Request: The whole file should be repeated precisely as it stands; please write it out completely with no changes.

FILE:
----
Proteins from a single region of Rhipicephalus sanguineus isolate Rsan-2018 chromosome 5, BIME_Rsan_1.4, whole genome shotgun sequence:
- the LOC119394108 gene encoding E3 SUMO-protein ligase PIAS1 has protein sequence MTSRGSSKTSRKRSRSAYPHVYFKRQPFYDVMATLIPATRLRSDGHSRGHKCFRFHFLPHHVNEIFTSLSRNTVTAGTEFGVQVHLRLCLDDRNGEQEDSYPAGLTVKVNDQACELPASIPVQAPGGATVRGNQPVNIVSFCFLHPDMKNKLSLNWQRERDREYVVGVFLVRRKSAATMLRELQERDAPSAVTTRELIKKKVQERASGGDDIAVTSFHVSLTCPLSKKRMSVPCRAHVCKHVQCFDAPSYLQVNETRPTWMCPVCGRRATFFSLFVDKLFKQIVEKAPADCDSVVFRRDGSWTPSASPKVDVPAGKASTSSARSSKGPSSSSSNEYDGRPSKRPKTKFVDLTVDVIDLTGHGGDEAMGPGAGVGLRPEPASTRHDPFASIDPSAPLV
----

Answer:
Proteins from a single region of Rhipicephalus sanguineus isolate Rsan-2018 chromosome 5, BIME_Rsan_1.4, whole genome shotgun sequence:
- the LOC119394108 gene encoding E3 SUMO-protein ligase PIAS1 has protein sequence MTSRGSSKTSRKRSRSAYPHVYFKRQPFYDVMATLIPATRLRSDGHSRGHKCFRFHFLPHHVNEIFTSLSRNTVTAGTEFGVQVHLRLCLDDRNGEQEDSYPAGLTVKVNDQACELPASIPVQAPGGATVRGNQPVNIVSFCFLHPDMKNKLSLNWQRERDREYVVGVFLVRRKSAATMLRELQERDAPSAVTTRELIKKKVQERASGGDDIAVTSFHVSLTCPLSKKRMSVPCRAHVCKHVQCFDAPSYLQVNETRPTWMCPVCGRRATFFSLFVDKLFKQIVEKAPADCDSVVFRRDGSWTPSASPKVDVPAGKASTSSARSSKGPSSSSSNEYDGRPSKRPKTKFVDLTVDVIDLTGHGGDEAMGPGAGVGLRPEPASTRHDPFASIDPSAPLV